Star Trek: Voyager: Mirrors and Smoke – Review

Star Trek: Voyager: Mirrors and Smoke has a really simple premise: given that we know that Star Trek has a “mirror universe”, y’know, the one where everybody has goatees, then there must be a mirror universe Voyager. So what would happen if they ended up in the Delta Quadrant? Well, in true Terran Empire fashion what happens is she and her crew turn buccaneer, taking the opportunity to strike out on their own with nobody around to tell them what to do, and start pillaging their way through the Kazon, Ocampa and anyone else who gets in their way.

One day they’re in the middle of a tussle with the “Dread Ship Baxial”, captained by a certain familiar looking Talaxian and his Ocampa sidekick that Janeway refers to as the “psychotic bitch”, over a shuttlecraft that contains the only other human lifesign in the entire Delta Quadrant. The shuttle, it turns out, contains an entirely unassimilated Annika Hansen (aka Seven of Nine) who is relieved to be rescued, but astonished that the other Terrans have somehow never heard of the Borg. While she’s being treated in sickbay by a familiar balding hologram doctor, strange things start to happen aboard the ship. Is it merely a coincidence, or is this lone human more of a threat than she appears?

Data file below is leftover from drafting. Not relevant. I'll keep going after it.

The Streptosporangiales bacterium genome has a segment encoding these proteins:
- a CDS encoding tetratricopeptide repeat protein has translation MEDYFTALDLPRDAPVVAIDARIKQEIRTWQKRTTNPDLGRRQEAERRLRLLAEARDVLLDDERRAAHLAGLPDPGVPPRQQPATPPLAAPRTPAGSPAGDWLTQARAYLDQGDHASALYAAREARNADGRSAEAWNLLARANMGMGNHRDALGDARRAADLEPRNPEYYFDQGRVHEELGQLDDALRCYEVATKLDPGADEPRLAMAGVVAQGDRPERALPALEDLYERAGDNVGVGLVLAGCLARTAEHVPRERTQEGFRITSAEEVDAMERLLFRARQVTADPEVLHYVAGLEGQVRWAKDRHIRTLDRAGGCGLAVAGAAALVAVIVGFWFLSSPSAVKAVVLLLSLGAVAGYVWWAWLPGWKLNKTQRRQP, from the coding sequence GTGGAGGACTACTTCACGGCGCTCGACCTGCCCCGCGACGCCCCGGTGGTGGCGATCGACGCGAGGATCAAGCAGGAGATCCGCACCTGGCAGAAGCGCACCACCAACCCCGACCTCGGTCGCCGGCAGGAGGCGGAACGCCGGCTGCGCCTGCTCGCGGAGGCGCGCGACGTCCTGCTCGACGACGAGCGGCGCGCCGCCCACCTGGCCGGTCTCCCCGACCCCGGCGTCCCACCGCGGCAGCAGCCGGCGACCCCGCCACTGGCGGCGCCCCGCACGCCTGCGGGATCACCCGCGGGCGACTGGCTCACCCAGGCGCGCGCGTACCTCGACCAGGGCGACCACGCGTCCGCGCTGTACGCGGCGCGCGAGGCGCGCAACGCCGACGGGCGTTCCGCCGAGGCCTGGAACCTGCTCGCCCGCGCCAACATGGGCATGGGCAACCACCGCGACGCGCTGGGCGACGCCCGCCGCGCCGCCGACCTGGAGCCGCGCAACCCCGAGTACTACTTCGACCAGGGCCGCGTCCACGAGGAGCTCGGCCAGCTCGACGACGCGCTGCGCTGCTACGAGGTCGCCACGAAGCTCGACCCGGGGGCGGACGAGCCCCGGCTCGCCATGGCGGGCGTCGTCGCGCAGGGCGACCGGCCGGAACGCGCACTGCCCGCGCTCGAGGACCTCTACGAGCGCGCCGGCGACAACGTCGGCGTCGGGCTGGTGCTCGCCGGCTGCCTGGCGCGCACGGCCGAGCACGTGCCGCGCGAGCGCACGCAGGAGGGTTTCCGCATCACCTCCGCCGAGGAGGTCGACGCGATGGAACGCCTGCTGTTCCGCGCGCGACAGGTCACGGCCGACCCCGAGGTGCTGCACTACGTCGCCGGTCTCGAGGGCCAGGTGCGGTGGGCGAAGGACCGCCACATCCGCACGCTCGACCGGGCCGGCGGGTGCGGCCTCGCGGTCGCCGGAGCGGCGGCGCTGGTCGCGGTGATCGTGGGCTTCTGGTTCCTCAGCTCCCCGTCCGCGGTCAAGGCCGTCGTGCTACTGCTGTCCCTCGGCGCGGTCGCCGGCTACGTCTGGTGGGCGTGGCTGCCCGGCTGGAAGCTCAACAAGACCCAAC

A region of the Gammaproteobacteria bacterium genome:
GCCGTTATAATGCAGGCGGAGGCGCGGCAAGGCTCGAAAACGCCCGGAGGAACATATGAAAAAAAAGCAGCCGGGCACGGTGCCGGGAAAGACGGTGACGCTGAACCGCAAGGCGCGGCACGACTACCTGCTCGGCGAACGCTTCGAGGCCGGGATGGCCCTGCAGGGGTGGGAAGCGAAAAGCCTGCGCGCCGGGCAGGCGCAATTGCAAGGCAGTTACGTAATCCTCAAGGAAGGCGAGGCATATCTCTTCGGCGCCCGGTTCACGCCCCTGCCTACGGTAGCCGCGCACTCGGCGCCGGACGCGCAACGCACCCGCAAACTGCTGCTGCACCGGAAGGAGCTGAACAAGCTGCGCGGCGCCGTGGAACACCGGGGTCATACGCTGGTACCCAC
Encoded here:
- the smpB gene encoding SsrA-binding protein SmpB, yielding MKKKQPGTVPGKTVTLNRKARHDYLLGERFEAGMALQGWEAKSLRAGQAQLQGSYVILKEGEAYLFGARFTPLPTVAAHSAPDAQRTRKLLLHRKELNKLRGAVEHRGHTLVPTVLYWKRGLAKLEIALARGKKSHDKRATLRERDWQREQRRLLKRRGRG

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And y’know what? It works. For those familiar with the way the Terran Empire works through its depictions in Deep Space Nine and Discovery, this is totally in keeping with the Terran mindset. Enough tantalising little tidbits of information and open plot threads are left dangling by the final page that the reader will be left hoping for and wanting more of this darker and more violent take on the Voyager storyline. Personally I’d love to know why they ended up stranded there. I can’t see THIS Janeway blowing up the Caretaker to save the Ocampa but then it’s implied that she sees the Terran Empire as a losing proposition so maybe she came up with some excuse to destroy the Caretaker or maybe she just wanted to make sure nobody else could control it.

Either way, it’d be great to see more of this, so we can only hope this one-shot is popular enough to encourage more. While the art style isn’t my particular cup of tea, every character is easily identifiable and emotions and expressions are communicated well. Couple this with a solid “what if?” style story and this version of Voyager deserves to run for a few more issues.

Star Trek: Voyager: Mirrors and Smoke is out now, and available digitally and from comic shops.

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